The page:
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Passover Wines, 2018: Yarden, Golan Heights & Galil Mountain Winery

29 Mar


It never fails: within one 24 hour period,  both a local neighbor and a long-distance blog fan hit me with the same question: “Will you suggest some more wines I can buy for Passover this year?”

Why yes, I think I will!

Mount Hermon White Wine Blend, 2016, Golan Height’s Winery, Galilee, Israel. 13.5%ABV, SRP $12/bottle.

Color is pale straw. The nose offers honeydew melon and fresh wildflowers. On the palate, this blend is a delight to the tongue: ripe white peach, Bosc pear, sweet apple, and tangy citrus for a lovely fruit blend moving from the front to side palates. The tropical fruit hits on the finish, crossing up through the top palate and into the nasal cavities. This is so easy to drink, I’d suggest you open it while cooking, but it’s really the wine you want to ply your guests with as they enjoy reading the Haggadah, paring with roast chicken, gefilte fish, fresh fruit, and the cheese course. Aunt Edna (who won’t drink red wine) will love this throughout the meal, but will remind you to pour her “only a little” each time you come by with the bottle. A great value in non-Mevushal, Kosher-For-Passover wine at a daily drinking price.

 

Yarden Gewürztraminer 2016; Golan Height’s Winery, Galilee, Israel. 14.5%ABV, SRP $21/bottle.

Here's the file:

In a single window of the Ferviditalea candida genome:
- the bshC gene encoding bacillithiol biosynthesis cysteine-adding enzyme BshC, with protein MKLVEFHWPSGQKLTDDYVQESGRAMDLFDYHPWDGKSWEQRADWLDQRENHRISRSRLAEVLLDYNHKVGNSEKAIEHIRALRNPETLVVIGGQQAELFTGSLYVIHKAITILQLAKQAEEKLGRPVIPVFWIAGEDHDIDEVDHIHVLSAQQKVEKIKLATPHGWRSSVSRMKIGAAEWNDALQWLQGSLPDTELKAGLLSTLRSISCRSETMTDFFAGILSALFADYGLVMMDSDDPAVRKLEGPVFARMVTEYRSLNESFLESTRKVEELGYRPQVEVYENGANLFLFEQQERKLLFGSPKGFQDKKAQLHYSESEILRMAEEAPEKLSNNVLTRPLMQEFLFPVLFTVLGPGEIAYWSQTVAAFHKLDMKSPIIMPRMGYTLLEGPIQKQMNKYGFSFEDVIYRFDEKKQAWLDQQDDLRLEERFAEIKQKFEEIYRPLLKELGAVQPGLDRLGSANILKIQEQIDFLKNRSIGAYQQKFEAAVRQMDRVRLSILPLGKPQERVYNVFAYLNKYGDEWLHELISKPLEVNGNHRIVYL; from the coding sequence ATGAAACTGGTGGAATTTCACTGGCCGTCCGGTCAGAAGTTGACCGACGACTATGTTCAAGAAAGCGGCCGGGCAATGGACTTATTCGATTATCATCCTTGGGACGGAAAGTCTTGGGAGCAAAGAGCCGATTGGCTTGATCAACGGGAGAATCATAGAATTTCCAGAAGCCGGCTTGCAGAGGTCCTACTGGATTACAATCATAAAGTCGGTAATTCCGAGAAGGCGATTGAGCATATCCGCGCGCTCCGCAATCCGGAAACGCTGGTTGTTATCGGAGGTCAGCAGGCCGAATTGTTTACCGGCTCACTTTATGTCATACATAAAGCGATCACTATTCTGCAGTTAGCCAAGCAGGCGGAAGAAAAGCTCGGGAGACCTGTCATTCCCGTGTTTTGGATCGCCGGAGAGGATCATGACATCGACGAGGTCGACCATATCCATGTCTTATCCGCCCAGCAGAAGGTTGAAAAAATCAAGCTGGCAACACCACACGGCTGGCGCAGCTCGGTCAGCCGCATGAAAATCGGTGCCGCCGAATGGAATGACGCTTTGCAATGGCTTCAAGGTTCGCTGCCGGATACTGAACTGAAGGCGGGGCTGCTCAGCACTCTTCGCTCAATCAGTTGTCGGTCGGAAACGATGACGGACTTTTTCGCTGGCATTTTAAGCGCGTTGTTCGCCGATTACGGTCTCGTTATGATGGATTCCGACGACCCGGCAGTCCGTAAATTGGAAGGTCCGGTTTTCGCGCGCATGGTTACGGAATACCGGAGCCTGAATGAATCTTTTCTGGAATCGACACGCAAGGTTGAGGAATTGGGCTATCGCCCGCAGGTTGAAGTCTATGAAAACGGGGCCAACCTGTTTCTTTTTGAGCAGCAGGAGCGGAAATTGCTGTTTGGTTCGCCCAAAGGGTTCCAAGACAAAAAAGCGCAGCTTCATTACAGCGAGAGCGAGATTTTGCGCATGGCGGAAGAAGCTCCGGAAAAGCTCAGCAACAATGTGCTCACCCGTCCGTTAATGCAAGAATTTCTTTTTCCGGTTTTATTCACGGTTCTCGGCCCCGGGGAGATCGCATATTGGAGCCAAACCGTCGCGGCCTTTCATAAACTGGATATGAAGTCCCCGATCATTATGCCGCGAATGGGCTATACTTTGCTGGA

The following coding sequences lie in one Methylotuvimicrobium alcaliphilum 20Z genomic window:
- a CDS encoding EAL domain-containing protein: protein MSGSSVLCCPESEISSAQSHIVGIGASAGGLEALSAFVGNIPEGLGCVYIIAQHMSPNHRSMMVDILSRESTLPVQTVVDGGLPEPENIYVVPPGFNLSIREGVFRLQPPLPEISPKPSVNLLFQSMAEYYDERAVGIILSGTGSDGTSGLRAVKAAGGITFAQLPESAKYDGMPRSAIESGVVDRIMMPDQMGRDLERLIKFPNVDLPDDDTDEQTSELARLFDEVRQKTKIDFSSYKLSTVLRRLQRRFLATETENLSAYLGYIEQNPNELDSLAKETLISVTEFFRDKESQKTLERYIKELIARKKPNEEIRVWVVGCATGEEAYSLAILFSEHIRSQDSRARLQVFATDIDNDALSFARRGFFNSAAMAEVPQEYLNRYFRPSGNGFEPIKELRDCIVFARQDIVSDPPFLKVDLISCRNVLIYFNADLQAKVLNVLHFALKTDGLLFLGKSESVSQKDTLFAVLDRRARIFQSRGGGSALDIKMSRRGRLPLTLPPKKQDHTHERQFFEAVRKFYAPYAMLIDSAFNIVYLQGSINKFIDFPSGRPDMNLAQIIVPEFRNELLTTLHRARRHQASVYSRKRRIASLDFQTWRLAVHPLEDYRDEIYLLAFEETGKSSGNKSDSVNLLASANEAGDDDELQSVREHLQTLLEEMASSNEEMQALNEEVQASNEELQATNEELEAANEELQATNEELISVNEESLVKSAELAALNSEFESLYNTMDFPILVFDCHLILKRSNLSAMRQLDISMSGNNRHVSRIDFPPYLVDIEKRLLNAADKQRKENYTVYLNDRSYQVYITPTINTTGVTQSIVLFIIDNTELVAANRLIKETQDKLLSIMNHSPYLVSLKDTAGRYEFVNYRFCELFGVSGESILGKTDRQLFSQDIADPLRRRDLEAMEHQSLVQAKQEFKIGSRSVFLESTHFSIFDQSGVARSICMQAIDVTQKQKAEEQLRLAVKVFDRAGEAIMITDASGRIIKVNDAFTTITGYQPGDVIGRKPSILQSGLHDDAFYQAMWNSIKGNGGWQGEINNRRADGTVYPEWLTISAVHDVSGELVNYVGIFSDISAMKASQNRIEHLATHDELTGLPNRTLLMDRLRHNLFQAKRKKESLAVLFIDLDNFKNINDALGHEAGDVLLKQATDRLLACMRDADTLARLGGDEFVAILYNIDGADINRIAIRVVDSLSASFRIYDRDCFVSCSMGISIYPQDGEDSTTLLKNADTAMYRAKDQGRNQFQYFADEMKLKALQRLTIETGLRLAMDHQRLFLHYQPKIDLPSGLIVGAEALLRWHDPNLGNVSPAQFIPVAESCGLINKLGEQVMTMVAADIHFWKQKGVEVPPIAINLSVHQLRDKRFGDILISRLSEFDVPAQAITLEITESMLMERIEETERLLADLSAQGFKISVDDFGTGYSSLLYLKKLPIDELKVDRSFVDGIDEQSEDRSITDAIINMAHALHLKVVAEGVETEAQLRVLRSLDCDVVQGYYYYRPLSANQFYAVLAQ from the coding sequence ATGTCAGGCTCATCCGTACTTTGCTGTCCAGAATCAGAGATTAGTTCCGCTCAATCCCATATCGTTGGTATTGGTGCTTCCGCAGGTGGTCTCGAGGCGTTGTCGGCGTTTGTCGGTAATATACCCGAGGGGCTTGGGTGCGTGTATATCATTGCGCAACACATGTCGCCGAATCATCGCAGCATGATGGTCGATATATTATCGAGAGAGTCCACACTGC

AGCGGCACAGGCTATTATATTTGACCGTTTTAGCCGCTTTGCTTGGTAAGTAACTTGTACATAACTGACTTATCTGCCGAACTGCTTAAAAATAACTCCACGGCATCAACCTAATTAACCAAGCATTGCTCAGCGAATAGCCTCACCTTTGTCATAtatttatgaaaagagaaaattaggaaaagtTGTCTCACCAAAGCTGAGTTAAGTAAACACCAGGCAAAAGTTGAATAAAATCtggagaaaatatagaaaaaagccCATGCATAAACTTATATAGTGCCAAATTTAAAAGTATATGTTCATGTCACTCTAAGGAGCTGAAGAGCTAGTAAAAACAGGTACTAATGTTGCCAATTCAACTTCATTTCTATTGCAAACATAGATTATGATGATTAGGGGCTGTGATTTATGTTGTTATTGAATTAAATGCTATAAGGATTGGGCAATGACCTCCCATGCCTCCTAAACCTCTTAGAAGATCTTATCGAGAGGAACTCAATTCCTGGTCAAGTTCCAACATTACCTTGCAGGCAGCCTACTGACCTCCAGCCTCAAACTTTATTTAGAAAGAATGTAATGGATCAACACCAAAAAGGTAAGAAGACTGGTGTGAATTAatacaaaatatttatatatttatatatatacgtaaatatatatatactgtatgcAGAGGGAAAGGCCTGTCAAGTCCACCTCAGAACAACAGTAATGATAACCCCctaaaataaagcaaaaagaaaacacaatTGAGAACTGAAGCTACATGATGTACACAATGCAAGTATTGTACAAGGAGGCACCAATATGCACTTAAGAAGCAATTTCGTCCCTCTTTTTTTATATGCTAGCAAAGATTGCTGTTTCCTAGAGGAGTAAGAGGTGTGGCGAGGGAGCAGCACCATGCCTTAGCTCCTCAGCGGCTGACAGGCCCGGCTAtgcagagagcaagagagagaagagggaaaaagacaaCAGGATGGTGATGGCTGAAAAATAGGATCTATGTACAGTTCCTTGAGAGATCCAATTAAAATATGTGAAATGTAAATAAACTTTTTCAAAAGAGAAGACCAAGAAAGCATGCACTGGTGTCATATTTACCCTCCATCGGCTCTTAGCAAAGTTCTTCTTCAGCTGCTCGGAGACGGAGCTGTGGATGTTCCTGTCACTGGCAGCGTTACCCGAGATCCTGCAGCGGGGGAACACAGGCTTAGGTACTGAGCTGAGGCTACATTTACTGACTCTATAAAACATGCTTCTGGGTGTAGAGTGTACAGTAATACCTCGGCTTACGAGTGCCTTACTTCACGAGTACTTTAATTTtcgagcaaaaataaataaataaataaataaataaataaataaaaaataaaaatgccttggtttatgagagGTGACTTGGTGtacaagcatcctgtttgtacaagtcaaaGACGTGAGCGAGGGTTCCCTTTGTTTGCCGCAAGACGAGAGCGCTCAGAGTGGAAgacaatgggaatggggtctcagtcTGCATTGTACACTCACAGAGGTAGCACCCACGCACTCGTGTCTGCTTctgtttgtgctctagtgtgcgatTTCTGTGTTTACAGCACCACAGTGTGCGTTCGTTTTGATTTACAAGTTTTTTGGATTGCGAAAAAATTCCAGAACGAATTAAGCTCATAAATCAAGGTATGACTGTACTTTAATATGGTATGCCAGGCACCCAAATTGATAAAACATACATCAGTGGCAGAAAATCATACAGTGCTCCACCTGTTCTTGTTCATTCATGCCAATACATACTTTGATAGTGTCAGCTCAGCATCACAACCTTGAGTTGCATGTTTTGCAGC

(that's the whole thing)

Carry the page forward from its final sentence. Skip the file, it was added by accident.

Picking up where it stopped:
This non-Mevushal, Kosher for Passover white is world-class gewürztraminer! Medium straw in color with sweet citrus on the nose. On the palate: lychee, pineapple, a hint of clementine, some orange peel. Nice acidity without being too hot. Great balance with mouth-watering acidity, the mid and back palate pucker up as the wine moves back and down on the long finish. Without a doubt, this is among the finest examples of Gewürztraminer  I’ve tasted from Israel. This medium-bodied wine is the perfect for the discerning and difficult wine drinkers to start their meal with- your first few cups, perfect for the fish and salad courses, before you move on to the brisket. After the brisket, you can come back to this for dessert, it’s that mouthwateringly delicious. If you want a little more citrus, smoke and a tiny hint of mint that is serious enough to pair with crispy duck, a roast, or the salmon course, look no further. This is a serious white wine for Pesach, and it’s a delightful expression of the gewürztraminer grape!